U.S. Pat. Ser. No. 4,413,993 (Guttman), U.S. Pat. Ser. No. 4,790,830 (Hamacher), and U.S. Pat. Ser. No. 4,838,877 (Massau) each disclose a hypodermic or intravenous delivery needle having one or more apertures located on the side of the shaft removed from the sharpened tip.
U.S. Pat. Ser. No. 2,748,769 (Huber) discloses a hypodermic needle having a curved or bent tip cut in a plane that extends along the side of the needle towards which the bend is made and thereby providing an orifice which is not plugged by tissue upon insertion into a subject, the curved surface being provided with an auxiliary delivery orifice which ensures delivery when the main orifice rests against a vein wall.
U.S. Pat. Ser. No. 3,076,457 (Copen) discloses a hypodermic needle having an aperture at the tip and also having an opening which extends along the side of the shaft for part of its length.
None of these needles provides a satisfactory solution to the problem of ensuring accurate delivery using a delivery device in which the delivery rate depends on the generation of pressure, because in each case, the problem which has been addressed has been the provision of an additional orifice which will not become plugged upon insertion or which will not rest against a vein wall. While these problems must be addressed in designing a needle for use with an automated drug delivery device, it has been found that these factors alone do not account for the major variations in delivery rate which occur when using a device which depends for delivery on pressurising a supply of drug.
It has been found, when conducting tests of devices which operate on the pressurised reservoir principle, that there are large variations in the resistance to delivery into the skin not only when comparing different subjects or different delivery sites on the same subject (which could be accounted for by differences in tissue composition at the delivery site), but also when the resistance to delivery is monitored over time during a single test at a single site.
If the resistance to delivery (i.e. the impedance to the flow of drug) varies while the pressure effecting delivery remains fixed, then clearly the delivery rate (which is dependent on the difference in pressure between the reservoir and the delivery site) will fluctuate. Clearly this has serious implications for the delivery accuracy of such devices.
The best results in subcutaneous delivery tests of this type are obtained when using a needle such as that disclosed by Huber or by Copen (see above), wherein the aperture has a greater external surface area than internal surface area. Without wishing to be bound by any theoretical explanation, it is conjectured that the major obstacle to ensuring accurate delivery rates is not that the orifice becomes plugged, but rather that the difficulty arises from poor absorption by the tissue adjacent to the orifice(s), and/or from variations in the structure of the tissue at the orifice. This means that the drug accumulates at the orifice and the pressure builds up until absorption commences, since a given surface area of tissue can only absorb a certain amount of drug at a given pressure. In cases where the external aperture surface area is increased relative to the internal aperture surface area, the absorption (by a larger tissue area) is correspondingly better and fluctuations are reduced.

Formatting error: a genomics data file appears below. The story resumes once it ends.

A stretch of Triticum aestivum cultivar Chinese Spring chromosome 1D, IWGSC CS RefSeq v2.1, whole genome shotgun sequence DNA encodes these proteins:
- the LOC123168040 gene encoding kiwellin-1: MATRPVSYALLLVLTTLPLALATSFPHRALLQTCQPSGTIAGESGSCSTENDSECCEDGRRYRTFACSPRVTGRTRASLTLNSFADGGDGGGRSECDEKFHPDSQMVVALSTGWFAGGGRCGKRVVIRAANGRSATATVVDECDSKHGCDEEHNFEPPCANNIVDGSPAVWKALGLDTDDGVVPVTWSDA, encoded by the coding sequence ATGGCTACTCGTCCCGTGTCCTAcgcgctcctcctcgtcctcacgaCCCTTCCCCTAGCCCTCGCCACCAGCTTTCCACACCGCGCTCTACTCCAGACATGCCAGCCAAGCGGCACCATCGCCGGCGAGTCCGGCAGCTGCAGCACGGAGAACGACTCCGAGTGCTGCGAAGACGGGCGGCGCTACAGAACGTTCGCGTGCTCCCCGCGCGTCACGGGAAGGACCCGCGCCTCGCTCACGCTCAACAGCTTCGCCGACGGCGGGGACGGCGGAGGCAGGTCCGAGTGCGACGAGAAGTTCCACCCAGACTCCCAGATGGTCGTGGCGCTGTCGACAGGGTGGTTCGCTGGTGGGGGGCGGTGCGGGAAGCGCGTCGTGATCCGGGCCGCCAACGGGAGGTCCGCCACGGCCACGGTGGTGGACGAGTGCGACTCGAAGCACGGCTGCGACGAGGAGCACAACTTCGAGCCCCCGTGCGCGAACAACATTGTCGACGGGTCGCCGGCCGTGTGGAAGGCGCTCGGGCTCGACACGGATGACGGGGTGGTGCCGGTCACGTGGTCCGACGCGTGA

Nevertheless, it is not practicable to replace conventional delivery needles with needles of the type disclosed by Huber or Copen because of the substantial difference in manufacturing cost involved. A conventional delivery needle can be formed by cutting hollow steel tubing to the correct length, and grinding or in some other way machining the cut end to provide the necessary sharpness for skin penetration. The thus formed tip is of course automatically provided with a delivery orifice, and the needle is inexpensive.
In order to manufacture a needle of the type disclosed in any of the prior art documents referred to above, the initial steps of creating a needle must first be followed, and then the additional holes or orifices must be machined into the side of the needle. In the case of small diameter needles such as needles having an external diameter of less than 0.7 mm and an internal diameter of less than 0.45 mm (approximately 22 gauge or higher), this is a relatively complicated task when compared to the preceding steps.
The orifice may have to be created by laser drilling a hole at the correct point, by pressing a revolving disc cutter against the curved surface of the Huber needle, or by removing a quarter-cylinder length from the side of the shaft in the case of the Copen needle (no indication is given by Copen as to how one would go about creating the type of aperture disclosed). In all cases, the operations require careful positioning of the needle relative to the machining means, and a delicate machining of each and every needle. The magnitude of the cost differential between such needles and conventional needles arises from the differences between the complexity of the manufacturing processes involved in each type of needle.